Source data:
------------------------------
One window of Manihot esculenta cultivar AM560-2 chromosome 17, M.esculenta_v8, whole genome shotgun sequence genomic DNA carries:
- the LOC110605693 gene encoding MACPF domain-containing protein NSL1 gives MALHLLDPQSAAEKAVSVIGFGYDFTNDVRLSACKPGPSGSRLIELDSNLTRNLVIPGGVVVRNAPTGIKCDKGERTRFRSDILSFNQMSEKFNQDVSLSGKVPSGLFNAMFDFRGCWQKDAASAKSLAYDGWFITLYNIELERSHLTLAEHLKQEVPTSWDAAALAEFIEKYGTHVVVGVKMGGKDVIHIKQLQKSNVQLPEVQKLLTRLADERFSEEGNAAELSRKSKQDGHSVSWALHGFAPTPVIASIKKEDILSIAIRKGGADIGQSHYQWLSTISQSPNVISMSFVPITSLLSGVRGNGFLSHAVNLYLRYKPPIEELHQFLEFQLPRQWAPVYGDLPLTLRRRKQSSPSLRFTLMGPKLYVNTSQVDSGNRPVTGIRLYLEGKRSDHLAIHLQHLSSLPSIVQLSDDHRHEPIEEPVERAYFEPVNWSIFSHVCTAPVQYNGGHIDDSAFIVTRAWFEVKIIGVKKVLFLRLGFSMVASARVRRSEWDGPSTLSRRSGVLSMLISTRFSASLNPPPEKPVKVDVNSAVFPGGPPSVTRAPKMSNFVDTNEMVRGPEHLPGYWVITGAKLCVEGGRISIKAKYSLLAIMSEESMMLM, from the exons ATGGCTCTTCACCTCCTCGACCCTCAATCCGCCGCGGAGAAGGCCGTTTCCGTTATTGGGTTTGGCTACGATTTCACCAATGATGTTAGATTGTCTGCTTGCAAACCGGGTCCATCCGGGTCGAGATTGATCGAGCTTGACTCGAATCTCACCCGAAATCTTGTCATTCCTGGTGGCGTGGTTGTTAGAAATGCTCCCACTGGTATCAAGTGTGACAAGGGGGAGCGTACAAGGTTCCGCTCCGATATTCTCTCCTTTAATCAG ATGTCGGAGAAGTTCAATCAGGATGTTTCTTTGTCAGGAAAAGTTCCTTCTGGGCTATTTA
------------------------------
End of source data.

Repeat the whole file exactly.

One window of Manihot esculenta cultivar AM560-2 chromosome 17, M.esculenta_v8, whole genome shotgun sequence genomic DNA carries:
- the LOC110605693 gene encoding MACPF domain-containing protein NSL1 gives MALHLLDPQSAAEKAVSVIGFGYDFTNDVRLSACKPGPSGSRLIELDSNLTRNLVIPGGVVVRNAPTGIKCDKGERTRFRSDILSFNQMSEKFNQDVSLSGKVPSGLFNAMFDFRGCWQKDAASAKSLAYDGWFITLYNIELERSHLTLAEHLKQEVPTSWDAAALAEFIEKYGTHVVVGVKMGGKDVIHIKQLQKSNVQLPEVQKLLTRLADERFSEEGNAAELSRKSKQDGHSVSWALHGFAPTPVIASIKKEDILSIAIRKGGADIGQSHYQWLSTISQSPNVISMSFVPITSLLSGVRGNGFLSHAVNLYLRYKPPIEELHQFLEFQLPRQWAPVYGDLPLTLRRRKQSSPSLRFTLMGPKLYVNTSQVDSGNRPVTGIRLYLEGKRSDHLAIHLQHLSSLPSIVQLSDDHRHEPIEEPVERAYFEPVNWSIFSHVCTAPVQYNGGHIDDSAFIVTRAWFEVKIIGVKKVLFLRLGFSMVASARVRRSEWDGPSTLSRRSGVLSMLISTRFSASLNPPPEKPVKVDVNSAVFPGGPPSVTRAPKMSNFVDTNEMVRGPEHLPGYWVITGAKLCVEGGRISIKAKYSLLAIMSEESMMLM, from the exons ATGGCTCTTCACCTCCTCGACCCTCAATCCGCCGCGGAGAAGGCCGTTTCCGTTATTGGGTTTGGCTACGATTTCACCAATGATGTTAGATTGTCTGCTTGCAAACCGGGTCCATCCGGGTCGAGATTGATCGAGCTTGACTCGAATCTCACCCGAAATCTTGTCATTCCTGGTGGCGTGGTTGTTAGAAATGCTCCCACTGGTATCAAGTGTGACAAGGGGGAGCGTACAAGGTTCCGCTCCGATATTCTCTCCTTTAATCAG ATGTCGGAGAAGTTCAATCAGGATGTTTCTTTGTCAGGAAAAGTTCCTTCTGGGCTATTTA